Downstairs, in the common room, we made fruit cobbler and wrote postcards to send home. Our freshmen were worried about Expos and final exams, leaving for break and being on their own. As a senior, I listened to excited talk of their first semester, and could think only of the remaining seven that would soon come to a close. I gave advice that I had implemented for three-and-a-half years (When you’re working, work—when you’re playing, don’t. Never regret doing one of the two.), and some that I, too, had yet to master. (Schedules will help. Make a routine. Don’t wait until the last minute and realize you have too much to do.)
I thought I was helping them, somehow easing the transition into 25-page term papers and three-hour final exams. That was what I was there for—four years in, I was an example, both of what to and not to do.
It had started snowing that night in Cambridge, one of those first dustings that leaves only an inch for the next day’s warmer rain and weather to consume. I hadn’t noticed as I walked along Mass. Ave. before the study break, head down, thinking of other things. And even after two hours with my advisees, urging them to “take pause,” breathe, I didn’t take the long way back to my dorm from Canaday—via the steps of Widener, where I could turn and take in the Yard—instead, continuing straight through.
But I did watch the start of a freshman snowball fight as I passed, walking faster than I might have, though slower than before. Even with my head buried a bit too far down, I thought of the study break, and looked up when I remembered to. Part of the anxiety had lessened—two hours of advice-giving had not been a purely altruistic pursuit.
I thought about my advisees and the question about doing everything, having it all together, too. “Sometimes,” I had replied, “the best you can manage is happiness and hope that the papers, work, and meetings will come through.” It hadn’t taken Harvard long to teach me this lesson, though I hadn’t said it out loud before. I had said it for my freshmen, but now realized that I needed to hear it again, too: “Sometimes, that’s the best you can manage. And, when you can’t, it’s always better to say something, to admit to it, than not to.”
One semester, I was concerned about a hard-to-track-down advisee. For two months, we had found it nearly impossible to meet. Finally, we scheduled an early-morning breakfast where my questions were met with half-answers; I reached out and waited for the student across the table to reach back. I said I was there if ever anything was needed. “Everything’s fine,” is what I was told. I left the meeting frustrated. It felt far-removed from other mornings, coffees, meetings when I had done the same as my advisee, refusing a hand to hold.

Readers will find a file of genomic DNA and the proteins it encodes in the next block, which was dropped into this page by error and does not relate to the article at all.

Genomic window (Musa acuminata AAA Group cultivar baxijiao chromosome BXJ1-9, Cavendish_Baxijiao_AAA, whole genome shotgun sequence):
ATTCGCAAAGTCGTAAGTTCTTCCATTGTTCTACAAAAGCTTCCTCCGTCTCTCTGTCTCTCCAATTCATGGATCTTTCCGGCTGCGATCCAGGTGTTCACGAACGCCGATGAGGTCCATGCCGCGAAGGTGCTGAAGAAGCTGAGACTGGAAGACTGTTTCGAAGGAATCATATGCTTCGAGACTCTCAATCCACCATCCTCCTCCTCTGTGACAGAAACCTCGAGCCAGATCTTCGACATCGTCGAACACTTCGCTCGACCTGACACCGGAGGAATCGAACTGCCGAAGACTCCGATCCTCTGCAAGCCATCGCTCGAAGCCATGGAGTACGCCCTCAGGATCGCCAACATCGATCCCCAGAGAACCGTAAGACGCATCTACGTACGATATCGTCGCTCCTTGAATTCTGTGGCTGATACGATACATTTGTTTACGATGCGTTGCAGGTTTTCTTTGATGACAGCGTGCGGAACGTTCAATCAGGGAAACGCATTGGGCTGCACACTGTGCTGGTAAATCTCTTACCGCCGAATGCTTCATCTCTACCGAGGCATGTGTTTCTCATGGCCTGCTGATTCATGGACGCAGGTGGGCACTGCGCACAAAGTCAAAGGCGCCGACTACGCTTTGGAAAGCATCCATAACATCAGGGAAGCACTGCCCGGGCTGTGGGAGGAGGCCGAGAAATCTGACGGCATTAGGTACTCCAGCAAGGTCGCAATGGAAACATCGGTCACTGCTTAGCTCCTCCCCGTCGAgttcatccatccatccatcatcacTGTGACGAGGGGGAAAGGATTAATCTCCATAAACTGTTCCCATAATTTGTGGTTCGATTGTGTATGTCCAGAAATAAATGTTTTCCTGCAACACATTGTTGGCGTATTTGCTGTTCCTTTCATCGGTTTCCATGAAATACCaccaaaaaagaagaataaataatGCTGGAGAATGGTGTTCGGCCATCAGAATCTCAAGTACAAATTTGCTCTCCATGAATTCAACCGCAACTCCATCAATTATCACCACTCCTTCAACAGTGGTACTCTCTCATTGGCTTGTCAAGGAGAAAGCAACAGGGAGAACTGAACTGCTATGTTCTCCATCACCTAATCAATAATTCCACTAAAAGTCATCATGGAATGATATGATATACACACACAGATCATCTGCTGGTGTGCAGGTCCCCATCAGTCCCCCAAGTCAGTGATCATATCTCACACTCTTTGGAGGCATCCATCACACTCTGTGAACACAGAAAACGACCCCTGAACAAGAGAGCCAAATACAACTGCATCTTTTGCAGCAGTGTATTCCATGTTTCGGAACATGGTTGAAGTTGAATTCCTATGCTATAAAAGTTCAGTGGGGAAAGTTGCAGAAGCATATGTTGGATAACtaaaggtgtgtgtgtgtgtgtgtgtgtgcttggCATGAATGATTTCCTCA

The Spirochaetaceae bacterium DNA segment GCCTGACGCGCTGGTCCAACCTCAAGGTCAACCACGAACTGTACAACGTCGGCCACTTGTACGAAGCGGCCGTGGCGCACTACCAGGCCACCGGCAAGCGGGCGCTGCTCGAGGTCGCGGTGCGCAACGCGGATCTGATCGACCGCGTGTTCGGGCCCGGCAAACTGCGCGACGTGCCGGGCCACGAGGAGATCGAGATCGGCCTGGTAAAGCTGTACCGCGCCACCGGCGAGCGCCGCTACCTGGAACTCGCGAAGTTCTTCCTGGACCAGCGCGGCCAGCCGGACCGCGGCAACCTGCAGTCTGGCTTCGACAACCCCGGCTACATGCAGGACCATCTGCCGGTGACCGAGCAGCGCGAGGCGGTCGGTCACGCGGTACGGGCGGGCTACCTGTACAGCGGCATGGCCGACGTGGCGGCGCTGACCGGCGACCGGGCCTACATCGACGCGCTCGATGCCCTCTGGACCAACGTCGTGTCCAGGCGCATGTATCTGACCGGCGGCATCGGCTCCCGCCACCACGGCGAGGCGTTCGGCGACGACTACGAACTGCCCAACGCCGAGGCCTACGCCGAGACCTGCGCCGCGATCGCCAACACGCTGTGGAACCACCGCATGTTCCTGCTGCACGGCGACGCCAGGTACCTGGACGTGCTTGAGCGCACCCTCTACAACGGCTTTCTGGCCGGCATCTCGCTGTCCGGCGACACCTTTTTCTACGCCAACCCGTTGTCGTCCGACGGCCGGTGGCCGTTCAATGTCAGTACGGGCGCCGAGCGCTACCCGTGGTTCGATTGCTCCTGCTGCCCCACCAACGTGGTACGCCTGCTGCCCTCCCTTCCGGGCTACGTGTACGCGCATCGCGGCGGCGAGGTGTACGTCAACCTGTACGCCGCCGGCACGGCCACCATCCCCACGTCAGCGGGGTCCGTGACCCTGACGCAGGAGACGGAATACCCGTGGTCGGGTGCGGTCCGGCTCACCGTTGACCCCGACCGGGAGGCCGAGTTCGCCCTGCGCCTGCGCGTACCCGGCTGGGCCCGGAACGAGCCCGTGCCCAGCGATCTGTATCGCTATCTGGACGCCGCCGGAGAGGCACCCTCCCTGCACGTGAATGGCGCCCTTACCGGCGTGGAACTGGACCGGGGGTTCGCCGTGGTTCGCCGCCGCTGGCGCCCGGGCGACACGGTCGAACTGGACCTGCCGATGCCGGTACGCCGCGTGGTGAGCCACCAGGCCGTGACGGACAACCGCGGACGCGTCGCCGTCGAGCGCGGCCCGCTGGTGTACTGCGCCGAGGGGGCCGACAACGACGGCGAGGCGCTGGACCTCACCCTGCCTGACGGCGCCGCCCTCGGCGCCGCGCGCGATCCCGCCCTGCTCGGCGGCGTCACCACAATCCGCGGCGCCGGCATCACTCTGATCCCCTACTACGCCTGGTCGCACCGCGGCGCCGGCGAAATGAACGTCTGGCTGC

There are more comments on the stall door this year than before—in defiance of the whitewash or because of more returners like me. None of us stay long when we come; there are no faces or names to the ink on the door. I like to think that we’re a community made stable by our inconstancy.
For a time, it was the only place at Harvard where I admitted defeat—gave support and sought some, too. Knowing that I had company who could be anyone had brought comfort to me. Gradually, I built similar support systems outside the stall. Though I never considered the writing on the wooden door an act of hiding from one’s faults, I learned that it could feel empowering to admit difficulty. Pause. Talk. Start over. Try again. Through my conversations as a peer advising fellow, I constantly remind and am reminded to do just that.
My favorite line in the stall references the reader. (Most others address the self.) It responds to an assertion in sharp, black ink: “This might be the closest you and I will ever be.” At Harvard, we learn to seek out and build communities. At best, we remember to look up, our heads less buried than before, both to listen and to share. With help, we learn to admit our imperfections, teach each other, and not feel so alone.
Yet there is an isolation in this mutuality, a segregation inherent in our pursuits. Even so, we come together when we allow others to enter our space, the confines of our three-by-four. We are brought closer by the support lines we accept, the inadequacies we permit others to see. If we succeed, here, at Harvard, this might truly be the closest you and I will ever be.
Under that sharp black line, there is a challenge in faded blue: “or the farthest apart.”